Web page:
4.        Communicate with your community

Humans crave connection and you have the opportunity to open yourself up to conversations within your community to forge bonds. This isn’t a time to solicit votes, but a time to show with words and deeds the care you have for your community.

5.        Lead with empathy, not fear

During a crisis people want to know that we’re all in this together. It can help if we are able to show others how we feel. Use shared experiences to make your content and campaigns authentic and relevant. Use this time to serve your community with positive action, not to capitalise on fear and anxiety, even if you see potential for political point scoring.

Whether you are running for office or already elected, it’s imperative that you have a social media campaign plan that helps you identify your objective, your target audience and any campaign consequences.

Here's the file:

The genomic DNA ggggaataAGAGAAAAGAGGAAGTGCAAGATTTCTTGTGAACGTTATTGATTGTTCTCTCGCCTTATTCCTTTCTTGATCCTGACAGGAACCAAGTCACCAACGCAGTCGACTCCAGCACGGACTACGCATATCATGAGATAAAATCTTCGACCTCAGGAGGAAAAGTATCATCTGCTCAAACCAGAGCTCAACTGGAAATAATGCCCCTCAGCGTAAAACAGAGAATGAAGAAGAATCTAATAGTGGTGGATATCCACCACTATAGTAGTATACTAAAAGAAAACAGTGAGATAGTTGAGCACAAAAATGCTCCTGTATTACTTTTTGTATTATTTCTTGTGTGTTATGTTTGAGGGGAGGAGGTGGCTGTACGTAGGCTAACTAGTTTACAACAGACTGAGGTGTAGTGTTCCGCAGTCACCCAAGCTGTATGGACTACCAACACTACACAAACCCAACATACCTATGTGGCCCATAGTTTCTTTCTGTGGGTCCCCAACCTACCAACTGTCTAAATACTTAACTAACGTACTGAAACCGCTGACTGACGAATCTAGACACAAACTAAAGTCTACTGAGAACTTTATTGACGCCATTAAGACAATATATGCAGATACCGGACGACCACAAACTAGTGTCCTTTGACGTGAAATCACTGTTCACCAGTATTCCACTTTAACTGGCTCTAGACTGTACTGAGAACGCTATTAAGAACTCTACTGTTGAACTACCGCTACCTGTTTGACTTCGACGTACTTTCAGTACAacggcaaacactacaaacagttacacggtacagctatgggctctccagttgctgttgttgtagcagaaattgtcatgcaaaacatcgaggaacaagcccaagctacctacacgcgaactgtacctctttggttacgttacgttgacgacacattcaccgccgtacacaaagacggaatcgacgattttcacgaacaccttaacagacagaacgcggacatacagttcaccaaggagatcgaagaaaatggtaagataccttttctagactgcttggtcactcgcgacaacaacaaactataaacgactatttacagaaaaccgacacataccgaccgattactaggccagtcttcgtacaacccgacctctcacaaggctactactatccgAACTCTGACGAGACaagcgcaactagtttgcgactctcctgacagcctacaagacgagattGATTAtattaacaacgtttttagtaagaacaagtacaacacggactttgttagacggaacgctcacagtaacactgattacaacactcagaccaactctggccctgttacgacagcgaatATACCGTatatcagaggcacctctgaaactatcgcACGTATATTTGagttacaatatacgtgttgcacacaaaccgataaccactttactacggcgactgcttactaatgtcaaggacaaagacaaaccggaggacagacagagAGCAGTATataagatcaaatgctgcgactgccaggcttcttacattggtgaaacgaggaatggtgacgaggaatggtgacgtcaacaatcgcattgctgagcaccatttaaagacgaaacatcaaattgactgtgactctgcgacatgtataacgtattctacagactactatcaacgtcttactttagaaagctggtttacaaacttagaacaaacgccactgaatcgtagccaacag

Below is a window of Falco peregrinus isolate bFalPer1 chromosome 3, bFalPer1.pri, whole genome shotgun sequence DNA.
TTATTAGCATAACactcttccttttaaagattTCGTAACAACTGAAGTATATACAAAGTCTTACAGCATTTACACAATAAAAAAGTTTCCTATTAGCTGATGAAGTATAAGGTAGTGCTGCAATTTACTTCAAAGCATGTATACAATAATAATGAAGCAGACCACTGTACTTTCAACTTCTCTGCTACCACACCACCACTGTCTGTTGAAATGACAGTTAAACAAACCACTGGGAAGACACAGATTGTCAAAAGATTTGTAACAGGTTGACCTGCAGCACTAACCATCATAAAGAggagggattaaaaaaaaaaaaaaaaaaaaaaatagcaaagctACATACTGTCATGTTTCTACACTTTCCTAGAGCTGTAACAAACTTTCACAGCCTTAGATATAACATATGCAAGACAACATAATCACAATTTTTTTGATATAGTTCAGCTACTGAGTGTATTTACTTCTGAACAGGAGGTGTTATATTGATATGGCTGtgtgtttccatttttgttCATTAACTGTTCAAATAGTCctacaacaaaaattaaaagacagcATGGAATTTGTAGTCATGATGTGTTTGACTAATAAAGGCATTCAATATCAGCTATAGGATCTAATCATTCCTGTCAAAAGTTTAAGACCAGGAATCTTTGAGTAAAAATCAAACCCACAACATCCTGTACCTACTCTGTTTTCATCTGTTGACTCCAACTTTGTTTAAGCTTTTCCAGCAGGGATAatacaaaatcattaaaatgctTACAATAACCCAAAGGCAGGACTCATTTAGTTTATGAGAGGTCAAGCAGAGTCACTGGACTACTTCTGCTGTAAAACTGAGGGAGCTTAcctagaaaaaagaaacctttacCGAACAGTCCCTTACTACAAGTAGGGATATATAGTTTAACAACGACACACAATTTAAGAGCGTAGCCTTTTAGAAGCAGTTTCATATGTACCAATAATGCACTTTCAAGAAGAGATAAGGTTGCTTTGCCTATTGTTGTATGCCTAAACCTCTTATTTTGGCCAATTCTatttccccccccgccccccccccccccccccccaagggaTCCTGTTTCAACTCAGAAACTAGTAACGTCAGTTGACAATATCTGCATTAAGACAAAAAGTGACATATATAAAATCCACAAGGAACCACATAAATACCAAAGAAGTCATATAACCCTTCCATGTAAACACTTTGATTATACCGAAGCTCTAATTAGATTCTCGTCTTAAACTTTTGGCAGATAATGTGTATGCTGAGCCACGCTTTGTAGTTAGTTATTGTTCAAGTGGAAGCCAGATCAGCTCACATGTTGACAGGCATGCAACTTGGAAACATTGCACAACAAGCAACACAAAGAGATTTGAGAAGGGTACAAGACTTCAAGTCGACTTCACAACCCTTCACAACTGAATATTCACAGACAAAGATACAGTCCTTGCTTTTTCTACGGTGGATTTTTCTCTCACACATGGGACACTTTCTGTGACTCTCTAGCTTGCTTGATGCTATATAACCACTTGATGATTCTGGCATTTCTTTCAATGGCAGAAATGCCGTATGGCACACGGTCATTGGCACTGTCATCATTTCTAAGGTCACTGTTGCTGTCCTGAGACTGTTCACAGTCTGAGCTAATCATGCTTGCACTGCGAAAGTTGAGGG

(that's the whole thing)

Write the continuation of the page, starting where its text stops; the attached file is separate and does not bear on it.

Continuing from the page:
I’ve recently launched an eBook teaching local, regional and devolved politicians how to better use social media to connect with their local communities. If Conservative candidates around the country want to win the votes of their local communities, you need to have a plan in place.

If you have ideas for the group or would like to get involved, please email us.

This piece was written for our website.

WFH: with trust comes freedom

Adam Honeysett-Watts is Director of Conservatives in Communications and works in the financial technology sector

In response to the coronavirus (Covid-19) pandemic, the government has advised businesses to enable their employees to work from home (WFH). For many, today was the first time they’ve done so. As someone who already benefits from a company policy that allows people to WFH from time-to-time, I wanted to share some thoughts and best practices for making a success of this new-found freedom. More freedom should always be a good thing!

Now is the time for everyone to stop all non-essential contact with others and to stop all unnecessary travel. We need people to start working from home.

Prime Minister Boris Johnson at the first daily press conference on the coronavirus pandemic